Disability Studies is a relatively new interdisciplinary academic field that examines disability as a social, cultural and political phenomenon. This is an introductory course to the field of disability studies and it aims to investigate the complex concept of disability through a variety of prisms and disciplines including social psychology, the humanities, legal studies and media studies. This course also focuses on the multiple connections between the study of disability and other identities including class, race, ethnicity, gender and sexual orientation, and also includes a comparative look at how disability is treated across cultures. Some of the topics covered in the class are disability and the family, the history of the disability rights movement, the development of disability identity and its intersectionality, antidiscrimination law, the UN Convention on the Rights of People with Disabilities, bioethical dilemmas pertaining to disability and more.
Terms: Aut | Units: 4 | UG Reqs: WAY-ED | Grading: Letter or Credit/No Credit
Instructors: Dorfman, D. (PI)

ETHICSOC 232T: Theories and Practices of Civil Society, Philanthropy, and the Nonprofit Sector (POLISCI 236, POLISCI 236S)

What is the basis of private action for the public good? How are charitable dollars distributed and what role do nonprofit organizations and philanthropic dollars play in a modern democracy? In the ¿Philanthropy Lab¿ component of the course, students will award $100,000 in grants to local nonprofits. Students will explore how nonprofit organizations operate domestically and globally as well as the historical development and modern structure of civil society and philanthropy. Readings in political philosophy, history, political sociology, and public policy. WIM for PoliSci students who enroll in PoliSci 236S.
Terms: Spr | Units: 5 | Grading: Letter or Credit/No Credit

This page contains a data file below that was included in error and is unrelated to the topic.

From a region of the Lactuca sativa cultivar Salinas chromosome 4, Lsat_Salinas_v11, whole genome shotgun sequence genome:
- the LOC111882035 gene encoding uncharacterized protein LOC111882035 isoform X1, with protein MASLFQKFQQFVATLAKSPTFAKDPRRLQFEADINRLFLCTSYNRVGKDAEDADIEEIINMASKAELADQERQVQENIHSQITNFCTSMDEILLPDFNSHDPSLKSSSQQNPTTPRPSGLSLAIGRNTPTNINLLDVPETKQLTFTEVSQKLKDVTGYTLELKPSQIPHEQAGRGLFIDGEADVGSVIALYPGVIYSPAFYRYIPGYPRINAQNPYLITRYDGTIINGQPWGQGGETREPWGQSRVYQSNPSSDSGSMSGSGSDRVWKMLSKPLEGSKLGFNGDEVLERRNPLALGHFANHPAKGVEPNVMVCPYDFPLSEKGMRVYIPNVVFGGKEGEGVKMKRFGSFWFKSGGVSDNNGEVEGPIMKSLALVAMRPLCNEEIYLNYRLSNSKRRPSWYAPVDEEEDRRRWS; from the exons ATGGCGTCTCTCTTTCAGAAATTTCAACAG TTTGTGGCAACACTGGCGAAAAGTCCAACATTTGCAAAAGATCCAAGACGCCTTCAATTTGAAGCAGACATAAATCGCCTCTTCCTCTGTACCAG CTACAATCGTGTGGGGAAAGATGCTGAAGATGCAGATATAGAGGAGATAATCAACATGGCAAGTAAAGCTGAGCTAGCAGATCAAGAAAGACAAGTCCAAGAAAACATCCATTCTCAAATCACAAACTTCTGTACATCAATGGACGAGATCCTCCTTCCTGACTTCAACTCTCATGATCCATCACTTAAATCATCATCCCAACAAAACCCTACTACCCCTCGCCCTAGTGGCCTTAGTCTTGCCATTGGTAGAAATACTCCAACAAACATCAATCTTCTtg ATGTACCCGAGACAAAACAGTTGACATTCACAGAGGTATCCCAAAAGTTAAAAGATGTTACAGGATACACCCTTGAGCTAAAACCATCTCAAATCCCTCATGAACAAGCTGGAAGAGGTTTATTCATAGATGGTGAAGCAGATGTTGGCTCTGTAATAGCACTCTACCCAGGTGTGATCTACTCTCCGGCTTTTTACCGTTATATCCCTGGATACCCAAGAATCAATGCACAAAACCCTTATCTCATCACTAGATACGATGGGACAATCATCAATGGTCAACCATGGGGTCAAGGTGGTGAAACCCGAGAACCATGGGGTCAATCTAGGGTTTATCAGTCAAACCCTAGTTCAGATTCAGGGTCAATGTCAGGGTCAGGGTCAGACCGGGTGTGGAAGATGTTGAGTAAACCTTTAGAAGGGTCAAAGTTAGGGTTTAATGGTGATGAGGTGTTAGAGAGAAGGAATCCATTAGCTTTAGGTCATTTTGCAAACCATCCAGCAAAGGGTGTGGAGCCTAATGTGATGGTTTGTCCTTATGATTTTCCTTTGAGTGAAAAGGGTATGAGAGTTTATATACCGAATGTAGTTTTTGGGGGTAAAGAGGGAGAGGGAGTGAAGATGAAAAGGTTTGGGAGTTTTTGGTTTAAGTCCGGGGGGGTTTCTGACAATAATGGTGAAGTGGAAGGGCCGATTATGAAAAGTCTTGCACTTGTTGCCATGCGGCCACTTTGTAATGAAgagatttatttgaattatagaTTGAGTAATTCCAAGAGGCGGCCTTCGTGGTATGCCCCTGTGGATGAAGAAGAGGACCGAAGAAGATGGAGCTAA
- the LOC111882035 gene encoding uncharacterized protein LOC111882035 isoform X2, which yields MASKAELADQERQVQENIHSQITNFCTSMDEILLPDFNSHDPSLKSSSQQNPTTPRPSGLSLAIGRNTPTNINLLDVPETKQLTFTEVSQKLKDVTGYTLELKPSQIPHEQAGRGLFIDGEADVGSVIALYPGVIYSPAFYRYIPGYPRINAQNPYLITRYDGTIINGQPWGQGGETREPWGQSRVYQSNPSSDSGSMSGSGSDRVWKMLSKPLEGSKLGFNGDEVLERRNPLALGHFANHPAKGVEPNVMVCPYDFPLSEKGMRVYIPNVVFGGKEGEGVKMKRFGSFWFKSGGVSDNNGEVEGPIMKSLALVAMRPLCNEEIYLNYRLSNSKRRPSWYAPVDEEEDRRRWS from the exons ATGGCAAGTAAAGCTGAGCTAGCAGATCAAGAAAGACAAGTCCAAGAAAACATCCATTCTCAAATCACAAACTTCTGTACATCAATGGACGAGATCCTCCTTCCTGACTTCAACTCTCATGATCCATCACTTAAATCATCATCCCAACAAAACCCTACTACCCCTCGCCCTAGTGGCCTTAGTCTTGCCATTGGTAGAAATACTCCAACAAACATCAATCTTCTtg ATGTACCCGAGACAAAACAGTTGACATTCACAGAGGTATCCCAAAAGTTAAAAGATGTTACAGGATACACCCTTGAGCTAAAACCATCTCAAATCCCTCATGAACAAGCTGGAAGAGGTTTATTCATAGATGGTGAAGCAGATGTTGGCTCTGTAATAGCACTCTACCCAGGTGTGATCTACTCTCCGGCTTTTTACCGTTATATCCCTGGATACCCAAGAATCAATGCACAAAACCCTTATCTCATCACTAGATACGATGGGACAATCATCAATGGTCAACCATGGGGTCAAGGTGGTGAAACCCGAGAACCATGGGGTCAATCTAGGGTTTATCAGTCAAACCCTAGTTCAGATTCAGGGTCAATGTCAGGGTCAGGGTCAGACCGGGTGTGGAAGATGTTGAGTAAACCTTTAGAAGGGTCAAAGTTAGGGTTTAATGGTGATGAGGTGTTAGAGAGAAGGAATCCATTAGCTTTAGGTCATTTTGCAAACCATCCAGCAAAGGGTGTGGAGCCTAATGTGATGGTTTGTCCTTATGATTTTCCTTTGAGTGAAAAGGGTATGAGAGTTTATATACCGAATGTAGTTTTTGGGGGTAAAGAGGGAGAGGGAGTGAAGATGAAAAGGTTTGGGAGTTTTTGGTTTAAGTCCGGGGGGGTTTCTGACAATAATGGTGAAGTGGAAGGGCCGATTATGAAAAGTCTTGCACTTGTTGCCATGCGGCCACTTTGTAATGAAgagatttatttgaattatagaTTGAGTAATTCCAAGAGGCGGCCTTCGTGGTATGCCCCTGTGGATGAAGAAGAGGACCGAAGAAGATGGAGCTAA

FEMGEN 94H: Introduction to Disability Studies and Disability Rights (ETHICSOC 104X, HUMRTS 104, SOC 186)

Disability Studies is a relatively new interdisciplinary academic field that examines disability as a social, cultural and political phenomenon. This is an introductory course to the field of disability studies and it aims to investigate the complex concept of disability through a variety of prisms and disciplines including social psychology, the humanities, legal studies and media studies. This course also focuses on the multiple connections between the study of disability and other identities including class, race, ethnicity, gender and sexual orientation, and also includes a comparative look at how disability is treated across cultures. Some of the topics covered in the class are disability and the family, the history of the disability rights movement, the development of disability identity and its intersectionality, antidiscrimination law, the UN Convention on the Rights of People with Disabilities, bioethical dilemmas pertaining to disability and more.
Terms: Aut | Units: 4 | UG Reqs: WAY-ED | Grading: Letter or Credit/No Credit
Instructors: Dorfman, D. (PI)

FEMGEN 97: Bow Down: Queer Hip-Hop Pedagogy

Although Hip-Hop is frequently associated with homophobia, violence, sexism, and misogyny it continues to resonate with people the world over. By going beyond a surface level critique of Hip-Hop culture, this course explores the ways that queerness operates in and in conjunction with Hip-Hop culture. Topics covered include Hip-Hop and feminism, tensions between Hip-Hop and queerness, the role of commercialization of Hip-Hop in queer representation and inclusion with the culture, and how the intersections of Hip-Hop and queer theory can speak to issues of identity, power and privilege.
Terms: Spr | Units: 3 | Grading: Letter or Credit/No Credit
Instructors: Newby, A. (PI)

FEMGEN 99: Seeds of Change

This course is a required training for student leaders of the Seeds of Change initiative. This initiative takes an interdisciplinary approach to STEM education, infusing students¿ technical training with leadership training through a lens of gender inequality - bringing together key components of feminist pedagogy, service-learning, and experiential education to create a transformational learning experience. In this three-quarter course (Fall, Winter, Spring), student leaders will: learn the core content featured in the Seeds of Change curriculum, reflect on their experiences as both learners and teachers of this content, hone their own leadership and group facilitation skills, and engage as researchers in the initiative¿s evaluation efforts. NOTE: Instructor Consent Required. Please email kpedersen@stanford.edu *Cardinal Course certified by the Haas Center. See syllabus for adjusted course schedule and times.
Terms: Aut, Win, Spr | Units: 1 | Repeatable for credit | Grading: Satisfactory/No Credit